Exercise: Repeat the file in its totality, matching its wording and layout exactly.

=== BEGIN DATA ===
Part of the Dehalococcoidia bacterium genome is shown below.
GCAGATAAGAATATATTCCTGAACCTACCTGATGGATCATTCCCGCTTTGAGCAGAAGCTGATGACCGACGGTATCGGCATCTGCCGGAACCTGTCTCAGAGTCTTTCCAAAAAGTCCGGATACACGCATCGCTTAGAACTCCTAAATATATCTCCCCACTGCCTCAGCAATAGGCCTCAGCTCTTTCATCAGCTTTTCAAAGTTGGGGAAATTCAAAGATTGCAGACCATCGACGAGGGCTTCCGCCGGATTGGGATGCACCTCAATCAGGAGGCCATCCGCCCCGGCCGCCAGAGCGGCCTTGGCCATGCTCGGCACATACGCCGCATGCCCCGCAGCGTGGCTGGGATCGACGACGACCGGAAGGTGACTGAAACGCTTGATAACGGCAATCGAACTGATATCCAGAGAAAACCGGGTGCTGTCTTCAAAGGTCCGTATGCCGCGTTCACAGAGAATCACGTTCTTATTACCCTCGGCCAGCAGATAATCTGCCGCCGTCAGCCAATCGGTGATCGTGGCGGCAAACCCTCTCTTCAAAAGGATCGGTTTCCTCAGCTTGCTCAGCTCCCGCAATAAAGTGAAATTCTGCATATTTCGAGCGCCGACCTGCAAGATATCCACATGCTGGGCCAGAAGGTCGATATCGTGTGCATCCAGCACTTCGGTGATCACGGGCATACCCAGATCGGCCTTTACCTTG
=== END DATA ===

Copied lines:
Part of the Dehalococcoidia bacterium genome is shown below.
GCAGATAAGAATATATTCCTGAACCTACCTGATGGATCATTCCCGCTTTGAGCAGAAGCTGATGACCGACGGTATCGGCATCTGCCGGAACCTGTCTCAGAGTCTTTCCAAAAAGTCCGGATACACGCATCGCTTAGAACTCCTAAATATATCTCCCCACTGCCTCAGCAATAGGCCTCAGCTCTTTCATCAGCTTTTCAAAGTTGGGGAAATTCAAAGATTGCAGACCATCGACGAGGGCTTCCGCCGGATTGGGATGCACCTCAATCAGGAGGCCATCCGCCCCGGCCGCCAGAGCGGCCTTGGCCATGCTCGGCACATACGCCGCATGCCCCGCAGCGTGGCTGGGATCGACGACGACCGGAAGGTGACTGAAACGCTTGATAACGGCAATCGAACTGATATCCAGAGAAAACCGGGTGCTGTCTTCAAAGGTCCGTATGCCGCGTTCACAGAGAATCACGTTCTTATTACCCTCGGCCAGCAGATAATCTGCCGCCGTCAGCCAATCGGTGATCGTGGCGGCAAACCCTCTCTTCAAAAGGATCGGTTTCCTCAGCTTGCTCAGCTCCCGCAATAAAGTGAAATTCTGCATATTTCGAGCGCCGACCTGCAAGATATCCACATGCTGGGCCAGAAGGTCGATATCGTGTGCATCCAGCACTTCGGTGATCACGGGCATACCCAGATCGGCCTTTACCTTG